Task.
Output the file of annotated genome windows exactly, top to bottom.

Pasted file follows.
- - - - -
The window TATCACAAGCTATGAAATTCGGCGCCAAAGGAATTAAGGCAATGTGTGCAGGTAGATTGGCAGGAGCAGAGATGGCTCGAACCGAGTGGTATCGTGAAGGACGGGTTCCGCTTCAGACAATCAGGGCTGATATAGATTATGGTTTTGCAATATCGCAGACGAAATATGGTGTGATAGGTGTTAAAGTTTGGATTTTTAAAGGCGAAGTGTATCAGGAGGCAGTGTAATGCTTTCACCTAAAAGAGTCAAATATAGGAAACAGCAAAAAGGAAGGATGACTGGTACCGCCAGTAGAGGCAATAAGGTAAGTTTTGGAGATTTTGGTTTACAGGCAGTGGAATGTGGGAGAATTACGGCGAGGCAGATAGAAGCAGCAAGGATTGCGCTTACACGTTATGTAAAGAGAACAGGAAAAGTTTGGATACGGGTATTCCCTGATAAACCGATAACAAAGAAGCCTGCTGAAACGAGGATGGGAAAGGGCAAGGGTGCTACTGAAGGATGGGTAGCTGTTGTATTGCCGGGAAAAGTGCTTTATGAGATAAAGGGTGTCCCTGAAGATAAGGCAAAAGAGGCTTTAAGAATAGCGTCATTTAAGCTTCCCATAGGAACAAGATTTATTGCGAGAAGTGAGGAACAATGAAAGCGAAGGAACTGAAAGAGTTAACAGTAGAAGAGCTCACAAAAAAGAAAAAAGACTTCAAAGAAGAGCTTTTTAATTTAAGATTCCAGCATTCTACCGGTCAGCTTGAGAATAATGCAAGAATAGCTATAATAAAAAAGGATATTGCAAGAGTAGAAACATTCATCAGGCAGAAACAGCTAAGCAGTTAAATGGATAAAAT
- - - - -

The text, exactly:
The window TATCACAAGCTATGAAATTCGGCGCCAAAGGAATTAAGGCAATGTGTGCAGGTAGATTGGCAGGAGCAGAGATGGCTCGAACCGAGTGGTATCGTGAAGGACGGGTTCCGCTTCAGACAATCAGGGCTGATATAGATTATGGTTTTGCAATATCGCAGACGAAATATGGTGTGATAGGTGTTAAAGTTTGGATTTTTAAAGGCGAAGTGTATCAGGAGGCAGTGTAATGCTTTCACCTAAAAGAGTCAAATATAGGAAACAGCAAAAAGGAAGGATGACTGGTACCGCCAGTAGAGGCAATAAGGTAAGTTTTGGAGATTTTGGTTTACAGGCAGTGGAATGTGGGAGAATTACGGCGAGGCAGATAGAAGCAGCAAGGATTGCGCTTACACGTTATGTAAAGAGAACAGGAAAAGTTTGGATACGGGTATTCCCTGATAAACCGATAACAAAGAAGCCTGCTGAAACGAGGATGGGAAAGGGCAAGGGTGCTACTGAAGGATGGGTAGCTGTTGTATTGCCGGGAAAAGTGCTTTATGAGATAAAGGGTGTCCCTGAAGATAAGGCAAAAGAGGCTTTAAGAATAGCGTCATTTAAGCTTCCCATAGGAACAAGATTTATTGCGAGAAGTGAGGAACAATGAAAGCGAAGGAACTGAAAGAGTTAACAGTAGAAGAGCTCACAAAAAAGAAAAAAGACTTCAAAGAAGAGCTTTTTAATTTAAGATTCCAGCATTCTACCGGTCAGCTTGAGAATAATGCAAGAATAGCTATAATAAAAAAGGATATTGCAAGAGTAGAAACATTCATCAGGCAGAAACAGCTAAGCAGTTAAATGGATAAAAT